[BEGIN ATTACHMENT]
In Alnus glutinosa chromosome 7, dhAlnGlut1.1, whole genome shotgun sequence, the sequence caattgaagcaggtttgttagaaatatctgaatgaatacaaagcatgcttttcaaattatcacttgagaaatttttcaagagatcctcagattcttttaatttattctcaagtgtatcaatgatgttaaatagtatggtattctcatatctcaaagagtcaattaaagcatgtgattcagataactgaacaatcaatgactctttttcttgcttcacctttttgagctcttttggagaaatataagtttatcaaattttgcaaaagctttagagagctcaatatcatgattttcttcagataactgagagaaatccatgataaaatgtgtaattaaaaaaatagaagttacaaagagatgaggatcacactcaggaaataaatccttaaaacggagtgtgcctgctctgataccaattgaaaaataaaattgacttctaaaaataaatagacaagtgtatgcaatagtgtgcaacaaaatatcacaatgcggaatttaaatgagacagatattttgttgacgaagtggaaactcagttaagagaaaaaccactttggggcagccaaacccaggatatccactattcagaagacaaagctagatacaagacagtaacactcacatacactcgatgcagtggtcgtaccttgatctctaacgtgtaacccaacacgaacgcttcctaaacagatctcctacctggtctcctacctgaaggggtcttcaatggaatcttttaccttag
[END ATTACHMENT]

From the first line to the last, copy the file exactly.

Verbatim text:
In Alnus glutinosa chromosome 7, dhAlnGlut1.1, whole genome shotgun sequence, the sequence caattgaagcaggtttgttagaaatatctgaatgaatacaaagcatgcttttcaaattatcacttgagaaatttttcaagagatcctcagattcttttaatttattctcaagtgtatcaatgatgttaaatagtatggtattctcatatctcaaagagtcaattaaagcatgtgattcagataactgaacaatcaatgactctttttcttgcttcacctttttgagctcttttggagaaatataagtttatcaaattttgcaaaagctttagagagctcaatatcatgattttcttcagataactgagagaaatccatgataaaatgtgtaattaaaaaaatagaagttacaaagagatgaggatcacactcaggaaataaatccttaaaacggagtgtgcctgctctgataccaattgaaaaataaaattgacttctaaaaataaatagacaagtgtatgcaatagtgtgcaacaaaatatcacaatgcggaatttaaatgagacagatattttgttgacgaagtggaaactcagttaagagaaaaaccactttggggcagccaaacccaggatatccactattcagaagacaaagctagatacaagacagtaacactcacatacactcgatgcagtggtcgtaccttgatctctaacgtgtaacccaacacgaacgcttcctaaacagatctcctacctggtctcctacctgaaggggtcttcaatggaatcttttaccttag